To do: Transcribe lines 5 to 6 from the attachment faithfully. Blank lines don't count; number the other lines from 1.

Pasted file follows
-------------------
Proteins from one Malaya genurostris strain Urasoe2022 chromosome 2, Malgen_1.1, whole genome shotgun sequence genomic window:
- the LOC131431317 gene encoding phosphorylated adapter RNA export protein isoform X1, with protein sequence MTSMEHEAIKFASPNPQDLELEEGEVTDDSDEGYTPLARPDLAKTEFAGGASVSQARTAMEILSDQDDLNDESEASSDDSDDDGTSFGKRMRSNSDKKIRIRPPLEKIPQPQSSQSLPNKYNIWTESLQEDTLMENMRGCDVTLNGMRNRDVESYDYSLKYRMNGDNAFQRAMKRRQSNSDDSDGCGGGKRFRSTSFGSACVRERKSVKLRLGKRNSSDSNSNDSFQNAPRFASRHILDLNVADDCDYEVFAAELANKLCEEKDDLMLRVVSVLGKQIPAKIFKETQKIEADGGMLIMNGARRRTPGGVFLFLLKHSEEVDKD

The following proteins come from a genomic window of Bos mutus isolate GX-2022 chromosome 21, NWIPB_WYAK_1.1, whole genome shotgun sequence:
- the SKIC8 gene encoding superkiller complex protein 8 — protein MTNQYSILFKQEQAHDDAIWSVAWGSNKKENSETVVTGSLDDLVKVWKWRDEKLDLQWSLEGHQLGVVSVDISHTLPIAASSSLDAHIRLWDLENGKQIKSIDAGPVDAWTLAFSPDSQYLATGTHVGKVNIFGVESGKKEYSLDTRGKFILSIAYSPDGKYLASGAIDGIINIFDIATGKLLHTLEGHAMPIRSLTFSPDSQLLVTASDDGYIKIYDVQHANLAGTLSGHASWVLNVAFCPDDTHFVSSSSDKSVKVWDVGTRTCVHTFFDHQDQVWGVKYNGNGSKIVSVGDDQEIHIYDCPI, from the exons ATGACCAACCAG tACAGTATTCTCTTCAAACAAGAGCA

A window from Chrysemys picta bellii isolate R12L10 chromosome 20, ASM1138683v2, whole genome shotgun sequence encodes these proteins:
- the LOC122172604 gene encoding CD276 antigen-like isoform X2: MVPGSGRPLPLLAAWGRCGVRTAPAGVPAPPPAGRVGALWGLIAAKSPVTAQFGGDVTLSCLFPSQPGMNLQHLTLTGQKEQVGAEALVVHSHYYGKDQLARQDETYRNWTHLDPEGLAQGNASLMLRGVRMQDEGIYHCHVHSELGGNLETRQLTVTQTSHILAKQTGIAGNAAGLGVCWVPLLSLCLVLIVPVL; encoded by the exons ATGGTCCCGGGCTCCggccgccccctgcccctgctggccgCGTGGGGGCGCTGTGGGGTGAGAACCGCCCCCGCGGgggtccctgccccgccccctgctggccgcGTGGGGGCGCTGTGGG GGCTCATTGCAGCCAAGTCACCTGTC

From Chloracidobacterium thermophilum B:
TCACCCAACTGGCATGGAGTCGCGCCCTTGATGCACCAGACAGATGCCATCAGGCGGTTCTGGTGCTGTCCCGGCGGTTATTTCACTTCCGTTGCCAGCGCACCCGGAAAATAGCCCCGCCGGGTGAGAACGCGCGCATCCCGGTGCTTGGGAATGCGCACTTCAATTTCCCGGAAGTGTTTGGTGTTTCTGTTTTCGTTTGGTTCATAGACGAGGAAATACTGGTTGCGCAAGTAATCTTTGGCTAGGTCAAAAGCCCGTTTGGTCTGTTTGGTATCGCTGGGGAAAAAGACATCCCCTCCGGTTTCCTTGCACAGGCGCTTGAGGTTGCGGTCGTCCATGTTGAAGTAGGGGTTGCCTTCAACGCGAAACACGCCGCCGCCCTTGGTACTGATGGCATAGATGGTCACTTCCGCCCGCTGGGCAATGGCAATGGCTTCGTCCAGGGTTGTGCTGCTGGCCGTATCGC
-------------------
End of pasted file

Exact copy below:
A window from Chrysemys picta bellii isolate R12L10 chromosome 20, ASM1138683v2, whole genome shotgun sequence encodes these proteins:
- the LOC122172604 gene encoding CD276 antigen-like isoform X2: MVPGSGRPLPLLAAWGRCGVRTAPAGVPAPPPAGRVGALWGLIAAKSPVTAQFGGDVTLSCLFPSQPGMNLQHLTLTGQKEQVGAEALVVHSHYYGKDQLARQDETYRNWTHLDPEGLAQGNASLMLRGVRMQDEGIYHCHVHSELGGNLETRQLTVTQTSHILAKQTGIAGNAAGLGVCWVPLLSLCLVLIVPVL; encoded by the exons ATGGTCCCGGGCTCCggccgccccctgcccctgctggccgCGTGGGGGCGCTGTGGGGTGAGAACCGCCCCCGCGGgggtccctgccccgccccctgctggccgcGTGGGGGCGCTGTGGG GGCTCATTGCAGCCAAGTCACCTGTC